Friday, April 24, 2015

Pruning Peach Orchards: A Lifetime Skill and Dedication

[Note: This post, prepared originally for the NC Folklife Institute's NCFood blog, is hosted on the institute’s website, with excerpts and a link to the website posted here.]

Nothing says spring like the arrival of flower blossoms, particularly in the Sandhills and eastern North Carolina with blooms on acres and acres of peach trees.

Trees in the Sandhills awaken at
springtime and stand ready for their
early pruning.
Many in North Carolina believe that our state’s peaches are the best (they’re right) and that peaches are native to the South (they’re wrong). Cultivated in China for more than 3,000 years, peaches arrived in the Americas in 1571 when Spanish missionaries introduced them along the Atlantic coast in an area known now as St. Simons Island, Georgia. More than 50 years later, George Minifie of England brought the first peach trees to the British colonies in North America and cultivated them at his estate near Jamestown, Virginia.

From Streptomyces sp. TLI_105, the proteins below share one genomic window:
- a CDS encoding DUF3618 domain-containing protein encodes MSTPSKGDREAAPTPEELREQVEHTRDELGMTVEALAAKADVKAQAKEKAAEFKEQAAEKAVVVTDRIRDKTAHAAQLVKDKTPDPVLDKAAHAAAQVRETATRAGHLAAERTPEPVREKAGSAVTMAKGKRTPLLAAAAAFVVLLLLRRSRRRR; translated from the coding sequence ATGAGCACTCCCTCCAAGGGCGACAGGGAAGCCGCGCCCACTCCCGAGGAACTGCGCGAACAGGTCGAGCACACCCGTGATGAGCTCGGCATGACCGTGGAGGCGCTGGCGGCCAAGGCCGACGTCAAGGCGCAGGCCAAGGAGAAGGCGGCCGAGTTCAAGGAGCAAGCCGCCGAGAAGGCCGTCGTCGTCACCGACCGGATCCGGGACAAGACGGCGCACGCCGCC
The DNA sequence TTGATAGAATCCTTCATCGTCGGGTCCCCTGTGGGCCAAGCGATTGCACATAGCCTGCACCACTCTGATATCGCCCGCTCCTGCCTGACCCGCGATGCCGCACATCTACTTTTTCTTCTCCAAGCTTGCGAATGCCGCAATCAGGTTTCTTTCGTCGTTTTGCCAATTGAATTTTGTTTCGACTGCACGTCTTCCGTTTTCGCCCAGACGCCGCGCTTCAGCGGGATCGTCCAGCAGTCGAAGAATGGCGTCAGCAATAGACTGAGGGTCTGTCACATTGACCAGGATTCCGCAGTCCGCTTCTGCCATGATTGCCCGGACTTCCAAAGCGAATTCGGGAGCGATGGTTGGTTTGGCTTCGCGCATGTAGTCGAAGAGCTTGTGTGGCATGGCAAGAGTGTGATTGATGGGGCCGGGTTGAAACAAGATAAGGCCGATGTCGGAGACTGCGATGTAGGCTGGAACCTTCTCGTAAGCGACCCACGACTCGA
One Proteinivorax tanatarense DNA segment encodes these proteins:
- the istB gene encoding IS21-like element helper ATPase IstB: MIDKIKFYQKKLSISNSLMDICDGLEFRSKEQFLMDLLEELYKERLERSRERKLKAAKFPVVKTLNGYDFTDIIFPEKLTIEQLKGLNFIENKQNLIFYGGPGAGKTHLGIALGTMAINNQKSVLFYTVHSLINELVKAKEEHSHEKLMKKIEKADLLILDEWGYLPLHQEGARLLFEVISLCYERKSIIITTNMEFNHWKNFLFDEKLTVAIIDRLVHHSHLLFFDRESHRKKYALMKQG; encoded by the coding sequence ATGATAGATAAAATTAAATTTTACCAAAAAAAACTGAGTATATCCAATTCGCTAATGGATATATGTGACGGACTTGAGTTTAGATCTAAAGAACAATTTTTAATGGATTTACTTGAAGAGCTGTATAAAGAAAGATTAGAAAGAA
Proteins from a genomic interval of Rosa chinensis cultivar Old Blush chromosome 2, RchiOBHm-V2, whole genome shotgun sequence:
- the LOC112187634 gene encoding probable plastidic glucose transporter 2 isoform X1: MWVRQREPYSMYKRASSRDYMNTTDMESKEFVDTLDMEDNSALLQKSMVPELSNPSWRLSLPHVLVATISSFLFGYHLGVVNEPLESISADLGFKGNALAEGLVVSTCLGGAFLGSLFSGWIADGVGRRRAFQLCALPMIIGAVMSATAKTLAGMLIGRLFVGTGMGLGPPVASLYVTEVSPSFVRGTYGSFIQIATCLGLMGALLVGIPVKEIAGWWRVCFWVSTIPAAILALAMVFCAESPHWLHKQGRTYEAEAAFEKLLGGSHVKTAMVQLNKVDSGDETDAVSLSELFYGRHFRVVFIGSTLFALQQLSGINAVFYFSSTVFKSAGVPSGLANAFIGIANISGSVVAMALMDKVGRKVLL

Peaches thrive in the rain, heat, and soil conditions of our state and other southern states. They are a vital fruit crop in the agricultural economy of several N.C. counties. However, as much as Mother Nature nurtures, a peach orchard is not self-sufficient. It requires constant monitoring and care, particularly pruning.

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